“The Cassius Morris Show” conducted an interview with bassist Pär Sundström of Swedish metallers SABATON prior to the band’s May 5 show at Union Hall in Edmonton, Alberta, Canada. You can watch the full chat below. A few excerpts follow (transcribed by BLABBERMOUTH.NET).

On people using their cellphones during shows:

Pär: “It’s kind of what people do these days. Of course, at first, you find it intimidating when you stand onstage and people are more interested in looking down on their cellphones than [you] on the stage, but it’s getting more and more common. We just have to live with it. We can’t forbid them to do it. It’s part of the experience for people to share it with other people who aren’t there at the moment. One thing has changed with that, and that is we will never, ever again, see an absolutely fantastic crowd. We’ve seen it, especially in the places, the crowd is great here in Canada, but there are places where they are way more crazier around the world. We see it especially there. It’s like what it used to be; it’s not what it is today. You have a big portion of the crowd spending more time on their phone than in the mosh pit. You don’t get any more one hundred percent of the crowd singing. You get a couple that stand with their phones and film. The times of the best crowds in the world are over.”

On when he knew he wanted to be a musician:

Pär: “That would be when me and my friend, we were looking at MTV in his basement, then we were just like ‘Oh!’ I did play a little bit, but when I decided, ‘Yeah, hell yeah! This is what we want to do.’ This is when we saw the videos of SKID ROW ‘Youth Gone Wild’. Like, ‘This is the stuff!'”

On how SABATON got its “big break”:

Pär: “The big break didn’t come in the beginning. We’ve been going on for 18 years, even though in America people think SABATON is a new band. We’ve been going on for quite some time, eight studio albums out, we’ve done a lot of accomplishments over the years, but there is points, or parts in our career where defining moments are, pretty much. I would say the first one would be when we wrote the song ‘Primo Victoria’, then I felt comfortable it would take us a long way. The second one was the release of ‘The Art Of War’, which today, I guess, is the best reviewed, highest-reviewed score of all time in Germany if you combine all the magazines and stuff. That’s when we got a little bit of acknowledgement outside of Sweden. When we started to tour ‘Carolus Rex’ is really when things picked up. We were on a new label, fully armed, got a new lineup that was doing it for real now.”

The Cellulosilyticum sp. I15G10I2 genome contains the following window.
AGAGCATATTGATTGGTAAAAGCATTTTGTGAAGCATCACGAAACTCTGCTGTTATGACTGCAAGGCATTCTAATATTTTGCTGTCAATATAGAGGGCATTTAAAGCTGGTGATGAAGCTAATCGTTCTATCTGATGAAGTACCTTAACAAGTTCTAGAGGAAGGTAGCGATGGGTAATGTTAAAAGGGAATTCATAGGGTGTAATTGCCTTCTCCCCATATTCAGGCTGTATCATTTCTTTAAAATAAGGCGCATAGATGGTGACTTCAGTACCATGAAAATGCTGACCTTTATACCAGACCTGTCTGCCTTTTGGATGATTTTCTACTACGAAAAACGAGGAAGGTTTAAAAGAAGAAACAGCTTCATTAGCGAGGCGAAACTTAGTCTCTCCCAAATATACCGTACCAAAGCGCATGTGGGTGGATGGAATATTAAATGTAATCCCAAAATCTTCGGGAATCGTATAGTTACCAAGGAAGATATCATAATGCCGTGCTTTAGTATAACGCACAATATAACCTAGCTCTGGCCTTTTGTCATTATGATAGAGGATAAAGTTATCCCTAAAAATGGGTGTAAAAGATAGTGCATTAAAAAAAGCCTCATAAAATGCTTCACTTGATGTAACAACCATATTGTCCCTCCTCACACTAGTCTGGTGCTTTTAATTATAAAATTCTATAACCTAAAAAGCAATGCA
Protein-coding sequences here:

On his thoughts on the Rock And Roll Hall Of Fame inducting pop and rap artists:

Pär: “I think they should be divided, but who am I to decide that? Go and win a hip-hop award, be in the Hip-Hop Hall Of Fame. Let a rock band be in the Rock [Hall Of Fame]. Where do you find Tupac [Shakur] in rock? I don’t know.”

On his craziest fan encounter:

Pär: “We have a lot of fans, obviously. I wouldn’t say anything ‘crazy.’ I don’t want to say anything bad about anybody. I appreciate what they do in their own way. To see some people coming back over the years, some people travel far away, what they do, this is what keeps me excited to play. I’m not, for me, it’s not about that there’s a thousand people, five thousand people, four hundred people, it doesn’t matter at all. For me, there’s enough if there’s somehow one person in there who has impressed me by doing something I’m impressed with. That could be pretty simple, but a great sacrifice is somebody taking time off from work and going somewhere…it doesn’t need to be much. Somebody put [forth] a lot of effort. For a billionaire, it’s easy to give a million for somebody who has two apples and gives one. Everything is on a different scale, so I appreciate the people who did the little as well as the people who do the big ones up to what they can.”

On whether certain rock musicians appreciate their fans:

Pär: “I think too many are occupied with their own egos. That’s one thing that creates a lot of problems for a lot of bands in the end. They don’t see what they are. They don’t realize what they are to people. On the other hand, it makes it easier for us, I guess.”

SABATON‘s eighth album, “The Last Stand”, was released last August via Nuclear Blast. The follow-up to 2014’s “Heroes” was once again produced by Peter Tägtgren (PAIN, LINDEMANN, HYPOCRISY) and it “marks a brand new chapter in SABATON history,” according to a press release.

The artwork for “The Last Stand” was created by Peter Sallaí, who has worked with SABATON since “Carolus Rex”.

SABATON last year parted ways with guitarist Thobbe Englund and replaced him with Tommy Johansson (GOLDEN RESURRECTION, REINXEED).